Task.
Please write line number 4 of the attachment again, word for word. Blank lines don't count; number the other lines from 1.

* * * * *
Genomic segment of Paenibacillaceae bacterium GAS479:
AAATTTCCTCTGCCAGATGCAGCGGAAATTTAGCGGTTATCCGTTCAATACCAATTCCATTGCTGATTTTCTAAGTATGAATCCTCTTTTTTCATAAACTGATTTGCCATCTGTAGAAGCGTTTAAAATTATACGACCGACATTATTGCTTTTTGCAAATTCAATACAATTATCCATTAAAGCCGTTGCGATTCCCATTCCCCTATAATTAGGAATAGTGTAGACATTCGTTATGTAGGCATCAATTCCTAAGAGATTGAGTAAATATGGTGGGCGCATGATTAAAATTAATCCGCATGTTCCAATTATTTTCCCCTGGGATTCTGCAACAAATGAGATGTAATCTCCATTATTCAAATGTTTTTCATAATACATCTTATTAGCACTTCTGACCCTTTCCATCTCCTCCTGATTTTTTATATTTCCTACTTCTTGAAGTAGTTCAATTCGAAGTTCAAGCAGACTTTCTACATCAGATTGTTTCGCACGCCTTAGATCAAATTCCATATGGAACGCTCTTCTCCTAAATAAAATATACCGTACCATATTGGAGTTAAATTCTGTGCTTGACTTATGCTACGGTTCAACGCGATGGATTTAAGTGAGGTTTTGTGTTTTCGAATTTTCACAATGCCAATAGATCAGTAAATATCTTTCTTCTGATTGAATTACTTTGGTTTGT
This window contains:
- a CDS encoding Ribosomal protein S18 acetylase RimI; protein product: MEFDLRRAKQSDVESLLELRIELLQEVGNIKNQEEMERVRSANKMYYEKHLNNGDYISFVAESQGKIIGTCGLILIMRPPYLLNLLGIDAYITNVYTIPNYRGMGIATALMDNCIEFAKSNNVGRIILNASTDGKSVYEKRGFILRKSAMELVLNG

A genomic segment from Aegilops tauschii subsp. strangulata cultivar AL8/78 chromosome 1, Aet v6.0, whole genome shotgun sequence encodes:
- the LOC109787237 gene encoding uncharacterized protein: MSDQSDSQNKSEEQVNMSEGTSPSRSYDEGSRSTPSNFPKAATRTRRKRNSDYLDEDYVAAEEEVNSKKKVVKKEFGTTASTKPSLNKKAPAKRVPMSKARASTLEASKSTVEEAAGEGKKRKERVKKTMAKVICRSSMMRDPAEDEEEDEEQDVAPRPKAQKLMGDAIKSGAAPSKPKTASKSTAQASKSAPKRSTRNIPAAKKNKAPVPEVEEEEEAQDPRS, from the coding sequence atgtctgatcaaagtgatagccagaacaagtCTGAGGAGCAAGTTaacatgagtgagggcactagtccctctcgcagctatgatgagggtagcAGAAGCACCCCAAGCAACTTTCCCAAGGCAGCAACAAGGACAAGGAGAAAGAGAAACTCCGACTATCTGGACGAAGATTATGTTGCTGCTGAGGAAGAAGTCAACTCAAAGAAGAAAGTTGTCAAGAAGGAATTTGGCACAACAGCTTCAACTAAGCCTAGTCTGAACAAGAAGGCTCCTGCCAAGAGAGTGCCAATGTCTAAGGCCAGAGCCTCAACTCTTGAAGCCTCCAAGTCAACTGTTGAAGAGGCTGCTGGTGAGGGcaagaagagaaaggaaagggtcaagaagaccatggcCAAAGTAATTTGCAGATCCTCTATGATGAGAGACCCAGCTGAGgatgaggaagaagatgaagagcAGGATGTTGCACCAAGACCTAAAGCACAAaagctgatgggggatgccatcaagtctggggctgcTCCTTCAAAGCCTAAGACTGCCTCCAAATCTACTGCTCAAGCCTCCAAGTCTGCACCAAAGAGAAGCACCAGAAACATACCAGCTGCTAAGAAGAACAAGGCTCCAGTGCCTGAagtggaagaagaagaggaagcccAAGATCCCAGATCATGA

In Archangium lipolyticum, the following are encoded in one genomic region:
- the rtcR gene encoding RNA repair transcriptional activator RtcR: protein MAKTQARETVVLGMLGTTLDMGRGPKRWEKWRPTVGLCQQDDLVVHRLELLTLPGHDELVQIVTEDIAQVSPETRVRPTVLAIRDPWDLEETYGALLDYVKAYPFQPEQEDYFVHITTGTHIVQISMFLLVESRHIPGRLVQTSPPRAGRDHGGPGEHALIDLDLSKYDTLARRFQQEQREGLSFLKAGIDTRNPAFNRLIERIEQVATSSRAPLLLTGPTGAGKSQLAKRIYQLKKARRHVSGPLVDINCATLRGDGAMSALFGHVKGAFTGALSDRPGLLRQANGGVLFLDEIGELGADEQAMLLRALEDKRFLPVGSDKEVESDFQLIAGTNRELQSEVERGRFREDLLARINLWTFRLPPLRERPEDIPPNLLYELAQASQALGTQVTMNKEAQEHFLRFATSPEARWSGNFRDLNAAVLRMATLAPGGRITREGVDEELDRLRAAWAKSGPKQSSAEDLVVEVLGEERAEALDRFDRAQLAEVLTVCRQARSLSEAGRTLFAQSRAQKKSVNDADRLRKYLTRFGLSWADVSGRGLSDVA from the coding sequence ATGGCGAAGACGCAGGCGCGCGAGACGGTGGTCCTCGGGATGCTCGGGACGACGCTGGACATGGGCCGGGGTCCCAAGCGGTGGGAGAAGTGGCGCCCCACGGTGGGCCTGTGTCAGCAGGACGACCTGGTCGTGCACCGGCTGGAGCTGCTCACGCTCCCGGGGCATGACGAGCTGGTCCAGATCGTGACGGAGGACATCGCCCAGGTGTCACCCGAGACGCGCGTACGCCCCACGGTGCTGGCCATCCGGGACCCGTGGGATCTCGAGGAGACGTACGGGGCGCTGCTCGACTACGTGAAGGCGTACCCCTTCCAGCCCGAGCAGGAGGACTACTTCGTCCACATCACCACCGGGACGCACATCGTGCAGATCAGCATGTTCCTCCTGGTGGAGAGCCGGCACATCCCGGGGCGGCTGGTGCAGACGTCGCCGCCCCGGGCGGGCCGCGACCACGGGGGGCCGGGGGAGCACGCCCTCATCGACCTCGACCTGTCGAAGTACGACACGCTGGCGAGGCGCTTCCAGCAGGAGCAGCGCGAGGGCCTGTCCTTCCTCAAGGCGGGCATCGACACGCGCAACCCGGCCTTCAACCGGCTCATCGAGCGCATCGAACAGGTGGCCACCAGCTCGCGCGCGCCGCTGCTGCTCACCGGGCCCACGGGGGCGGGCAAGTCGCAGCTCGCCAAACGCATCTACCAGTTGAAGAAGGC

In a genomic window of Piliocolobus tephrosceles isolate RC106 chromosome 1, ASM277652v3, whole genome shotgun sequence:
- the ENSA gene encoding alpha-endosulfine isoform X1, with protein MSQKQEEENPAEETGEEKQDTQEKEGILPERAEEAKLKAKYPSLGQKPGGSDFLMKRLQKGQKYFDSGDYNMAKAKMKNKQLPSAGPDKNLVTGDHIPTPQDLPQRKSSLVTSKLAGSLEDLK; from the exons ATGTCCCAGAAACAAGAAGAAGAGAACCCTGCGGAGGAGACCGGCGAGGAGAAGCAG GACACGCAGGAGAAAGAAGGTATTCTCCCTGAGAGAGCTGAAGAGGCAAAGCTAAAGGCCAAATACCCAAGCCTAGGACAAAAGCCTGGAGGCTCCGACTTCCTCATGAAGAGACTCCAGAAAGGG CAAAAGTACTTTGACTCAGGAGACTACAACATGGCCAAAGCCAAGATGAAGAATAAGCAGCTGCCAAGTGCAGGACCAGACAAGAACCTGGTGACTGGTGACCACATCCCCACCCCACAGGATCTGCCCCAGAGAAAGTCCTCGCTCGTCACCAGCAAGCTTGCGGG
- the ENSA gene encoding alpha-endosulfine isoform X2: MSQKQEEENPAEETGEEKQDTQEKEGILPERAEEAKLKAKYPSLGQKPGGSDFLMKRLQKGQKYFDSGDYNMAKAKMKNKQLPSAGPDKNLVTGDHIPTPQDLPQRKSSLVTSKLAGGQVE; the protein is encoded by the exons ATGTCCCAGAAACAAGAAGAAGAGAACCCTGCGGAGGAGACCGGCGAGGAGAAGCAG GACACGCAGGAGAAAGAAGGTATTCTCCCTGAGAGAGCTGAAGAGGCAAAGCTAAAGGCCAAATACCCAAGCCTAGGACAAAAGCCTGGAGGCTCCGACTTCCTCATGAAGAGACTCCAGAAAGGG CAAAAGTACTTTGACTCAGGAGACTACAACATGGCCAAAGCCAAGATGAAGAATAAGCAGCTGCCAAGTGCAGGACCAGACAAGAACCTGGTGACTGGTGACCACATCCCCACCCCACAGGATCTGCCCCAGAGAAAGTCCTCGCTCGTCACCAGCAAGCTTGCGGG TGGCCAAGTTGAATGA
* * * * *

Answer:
- a CDS encoding Ribosomal protein S18 acetylase RimI; protein product: MEFDLRRAKQSDVESLLELRIELLQEVGNIKNQEEMERVRSANKMYYEKHLNNGDYISFVAESQGKIIGTCGLILIMRPPYLLNLLGIDAYITNVYTIPNYRGMGIATALMDNCIEFAKSNNVGRIILNASTDGKSVYEKRGFILRKSAMELVLNG